In the past week, National Treasury published draft regulations on the trade exposure and performance allowances. These regulations are summarised below, with important considerations highlighted in red.
- Draft Regulations Governing the Trade Exposure Allowance
A taxpayer can access an allowance of up to 10% if it is deemed to be trade exposed or operates in a sector that is deemed to be trade exposed. There are two methods in which the trade exposure allowance can be determined –
The draft regulations contain a list of sectors and associated trade exposure allowances in Annexure A.
The regulations permit you to calculate your own trade exposure allowance if you are unhappy with the trade exposure allowance specified in Annexure A.
This can be done by summing the monetary value of the products that were exported and imported by the taxpayer during the tax period and dividing this by the total sales of the taxpayer during the tax period.
If the result of the calculation above is –
- Less than 10% then the allowance is zero;
- Equal to or above 10% and below 30% then the allowance is determined by multiplying the result of the calculation with 0.33; and
- Equal to or above 30% than the allowance is 10%.
There is also additional guidance provided on how a company that operates in multiple sectors should calculate the trade exposure allowance.
It is vital that you ensure the draft regulations allow you to maximise the trade exposure allowance. With this in mind, we recommend that you –
- Check Annexure A and ensure you are comfortable with the trade exposure allowance specified;
- If not, then check the calculation of the trade exposure allowance to ensure it works for you;
- If not, then it will be worth commenting on the draft regulations.
Finally, if you operate in multiple sectors then we recommend that you look at whether calculation of the trade exposure allowance across multiple sectors works for you. If not, then it will be worth commenting on the draft regulations.
- Draft Regulations Governing the Performance Allowance
A taxpayer can access an allowance of up to 5% if it is deemed to perform better than a benchmark. According to the Carbon Tax Act, the allowance can be calculated as follows –
Z = (A / B – C) x D
Z percentage to be determined
A is the benchmark
B is the measured and verified greenhouse gas emissions intensity of a taxpayer in respect of the tax period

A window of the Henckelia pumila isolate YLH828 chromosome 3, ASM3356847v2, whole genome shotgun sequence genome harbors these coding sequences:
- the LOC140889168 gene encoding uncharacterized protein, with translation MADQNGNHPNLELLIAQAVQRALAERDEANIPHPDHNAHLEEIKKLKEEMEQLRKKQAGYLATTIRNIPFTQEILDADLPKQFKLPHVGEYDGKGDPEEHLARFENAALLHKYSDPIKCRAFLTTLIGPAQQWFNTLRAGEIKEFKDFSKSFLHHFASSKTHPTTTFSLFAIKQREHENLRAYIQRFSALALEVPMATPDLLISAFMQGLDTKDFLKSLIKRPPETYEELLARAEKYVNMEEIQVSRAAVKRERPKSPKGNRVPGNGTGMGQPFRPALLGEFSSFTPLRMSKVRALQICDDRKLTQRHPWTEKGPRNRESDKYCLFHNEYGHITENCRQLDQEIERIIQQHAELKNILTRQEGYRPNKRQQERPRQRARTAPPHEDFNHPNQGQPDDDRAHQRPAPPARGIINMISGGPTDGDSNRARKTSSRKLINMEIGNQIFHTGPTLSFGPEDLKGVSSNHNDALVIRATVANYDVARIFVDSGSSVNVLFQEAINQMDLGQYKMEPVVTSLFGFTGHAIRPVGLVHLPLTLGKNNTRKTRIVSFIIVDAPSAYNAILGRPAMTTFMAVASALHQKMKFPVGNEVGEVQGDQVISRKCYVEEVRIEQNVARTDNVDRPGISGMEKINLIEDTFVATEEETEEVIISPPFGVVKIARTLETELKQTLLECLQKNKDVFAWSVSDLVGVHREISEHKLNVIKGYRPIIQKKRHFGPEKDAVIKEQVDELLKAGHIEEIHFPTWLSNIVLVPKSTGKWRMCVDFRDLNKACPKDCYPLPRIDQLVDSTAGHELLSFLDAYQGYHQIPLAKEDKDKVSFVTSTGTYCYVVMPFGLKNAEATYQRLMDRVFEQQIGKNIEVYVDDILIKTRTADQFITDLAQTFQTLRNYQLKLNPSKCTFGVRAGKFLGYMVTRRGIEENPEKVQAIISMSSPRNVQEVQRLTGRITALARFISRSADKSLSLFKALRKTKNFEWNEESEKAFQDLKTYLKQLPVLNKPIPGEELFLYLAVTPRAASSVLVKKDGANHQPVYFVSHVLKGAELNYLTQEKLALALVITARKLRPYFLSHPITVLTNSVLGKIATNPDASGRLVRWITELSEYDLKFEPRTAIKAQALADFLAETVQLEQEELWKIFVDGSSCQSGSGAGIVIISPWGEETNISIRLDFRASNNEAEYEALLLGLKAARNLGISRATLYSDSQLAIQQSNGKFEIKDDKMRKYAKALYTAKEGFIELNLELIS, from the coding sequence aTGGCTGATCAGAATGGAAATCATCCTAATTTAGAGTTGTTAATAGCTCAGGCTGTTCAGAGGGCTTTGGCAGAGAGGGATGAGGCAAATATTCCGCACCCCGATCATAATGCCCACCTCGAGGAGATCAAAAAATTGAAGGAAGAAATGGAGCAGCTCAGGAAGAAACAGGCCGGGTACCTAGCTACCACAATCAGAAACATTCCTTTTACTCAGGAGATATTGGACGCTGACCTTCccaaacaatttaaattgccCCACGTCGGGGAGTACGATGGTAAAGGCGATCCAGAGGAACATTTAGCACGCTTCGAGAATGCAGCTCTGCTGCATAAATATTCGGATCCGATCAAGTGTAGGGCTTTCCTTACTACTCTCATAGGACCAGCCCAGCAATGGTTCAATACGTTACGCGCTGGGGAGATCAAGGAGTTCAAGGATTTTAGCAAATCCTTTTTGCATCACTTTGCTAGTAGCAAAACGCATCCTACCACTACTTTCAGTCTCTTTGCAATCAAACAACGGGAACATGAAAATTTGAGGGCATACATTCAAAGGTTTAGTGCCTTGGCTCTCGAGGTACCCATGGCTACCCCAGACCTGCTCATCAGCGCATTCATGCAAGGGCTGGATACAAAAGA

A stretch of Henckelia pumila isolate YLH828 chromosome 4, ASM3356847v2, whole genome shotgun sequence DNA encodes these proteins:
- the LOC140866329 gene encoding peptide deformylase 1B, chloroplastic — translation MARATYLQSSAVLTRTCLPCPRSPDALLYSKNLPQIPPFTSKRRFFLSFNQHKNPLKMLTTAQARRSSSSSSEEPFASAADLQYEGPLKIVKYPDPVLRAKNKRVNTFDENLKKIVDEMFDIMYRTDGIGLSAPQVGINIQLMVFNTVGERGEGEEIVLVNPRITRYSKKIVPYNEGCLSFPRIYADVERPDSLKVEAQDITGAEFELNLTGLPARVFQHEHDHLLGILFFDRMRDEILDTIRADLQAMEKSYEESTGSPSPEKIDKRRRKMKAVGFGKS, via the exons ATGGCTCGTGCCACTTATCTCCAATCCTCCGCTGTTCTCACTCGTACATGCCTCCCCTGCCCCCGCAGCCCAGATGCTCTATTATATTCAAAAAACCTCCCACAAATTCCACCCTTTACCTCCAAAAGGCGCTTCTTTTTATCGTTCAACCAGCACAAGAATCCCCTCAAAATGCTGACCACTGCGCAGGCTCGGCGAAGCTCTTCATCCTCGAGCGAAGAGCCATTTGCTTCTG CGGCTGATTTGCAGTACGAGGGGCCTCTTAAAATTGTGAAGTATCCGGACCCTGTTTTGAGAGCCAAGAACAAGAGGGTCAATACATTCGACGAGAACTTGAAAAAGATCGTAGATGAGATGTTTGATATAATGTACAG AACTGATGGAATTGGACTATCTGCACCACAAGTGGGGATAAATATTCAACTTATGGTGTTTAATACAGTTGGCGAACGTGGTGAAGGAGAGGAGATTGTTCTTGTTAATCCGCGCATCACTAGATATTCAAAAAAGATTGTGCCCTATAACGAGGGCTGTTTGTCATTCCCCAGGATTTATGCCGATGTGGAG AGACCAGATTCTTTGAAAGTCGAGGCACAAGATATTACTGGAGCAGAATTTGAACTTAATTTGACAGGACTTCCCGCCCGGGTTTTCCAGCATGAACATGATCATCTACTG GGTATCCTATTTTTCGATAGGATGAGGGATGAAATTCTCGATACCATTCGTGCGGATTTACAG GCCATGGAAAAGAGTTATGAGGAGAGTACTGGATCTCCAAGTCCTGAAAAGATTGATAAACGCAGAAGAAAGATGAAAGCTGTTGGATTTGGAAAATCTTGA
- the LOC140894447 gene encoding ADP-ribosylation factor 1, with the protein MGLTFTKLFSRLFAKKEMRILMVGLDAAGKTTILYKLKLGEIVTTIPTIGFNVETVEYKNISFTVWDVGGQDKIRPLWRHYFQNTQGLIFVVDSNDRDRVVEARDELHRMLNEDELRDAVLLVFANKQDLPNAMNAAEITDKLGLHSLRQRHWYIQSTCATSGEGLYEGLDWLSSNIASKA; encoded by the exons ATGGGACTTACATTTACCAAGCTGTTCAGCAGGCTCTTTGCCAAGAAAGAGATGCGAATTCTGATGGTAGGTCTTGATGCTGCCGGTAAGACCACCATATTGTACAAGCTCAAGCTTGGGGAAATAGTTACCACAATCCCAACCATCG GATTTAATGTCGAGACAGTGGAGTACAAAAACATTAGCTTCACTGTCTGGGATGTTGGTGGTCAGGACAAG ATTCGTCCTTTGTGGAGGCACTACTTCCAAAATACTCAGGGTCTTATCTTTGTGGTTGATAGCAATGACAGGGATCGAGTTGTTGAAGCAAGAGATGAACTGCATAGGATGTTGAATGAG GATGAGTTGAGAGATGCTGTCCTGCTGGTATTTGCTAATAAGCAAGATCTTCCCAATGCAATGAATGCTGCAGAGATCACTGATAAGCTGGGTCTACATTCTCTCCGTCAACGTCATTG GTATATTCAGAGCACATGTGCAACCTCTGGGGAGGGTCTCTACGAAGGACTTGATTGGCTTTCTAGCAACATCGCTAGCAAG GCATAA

C is the number 1
D is the number 100
The benchmark for various sectors is given in Annexure A of the draft regulations. The sectors with benchmarks are –
- Iron and steel;
- Ferroalloys in respect of ferrochrome and silicomanganese;
- Clay brick manufacturing in respect of saleable brick;
- The cement sector, in respect of clinker;
- Chemicals in respect of nitric acid;
- Ilmenite industry in respect of titanium slag;
- Sugar industry in respect of raw or white sugar;
- The mining sector in respect of platinum, gold and coal;
- The pulp and paper sector;
- Coal to liquid and gas to liquid petroleum; and
- Petroleum refining.
The regulations above have a number of gaps –
- They do not outline how a taxpayer from a sector not covered in the regulations is able to submit a benchmark. This is critical. If you do not operate in one of the sectors above then there must be a process to follow in which you can still propose a benchmark for inclusion in Annexure A. The performance allowance cannot be limited to the sectors currently in the regulations.
- The regulations do not outline how much of the 5% you are able to access if you perform better than the benchmark. In other words, do you need to be 5% lower than the benchmark to access the full 5%? This should be specified.
- Some benchmarks appear to be by product whilst others are by site/facility. This is not too much of a concern provided that the regulations contain a process for all companies to propose a product or site benchmark for consideration.
With this in mind, we would recommend –
- If you operate in the list of sectors in Annexure A, confirm that the benchmark works for you;
- If you don’t operate in the list of sectors in Annexure A, consider engaging with National Treasury to get a benchmark for your sector added to Annexure A;
- Comment on the draft regulations if the benchmark doesn’t work for you or if the sector in which you operate is not listed in the draft regulations.
Commentary is due by close of business on 17 January 2020.
Please note that The National Treasury has also said that it will ensure that the final regulations for the trade exposure and performance allowances are gazetted by the first quarter of 2020.
If you need assistance with ensuring that the above allowances are appropriate to your company and if not, drafting responses to National Treasury then please contact –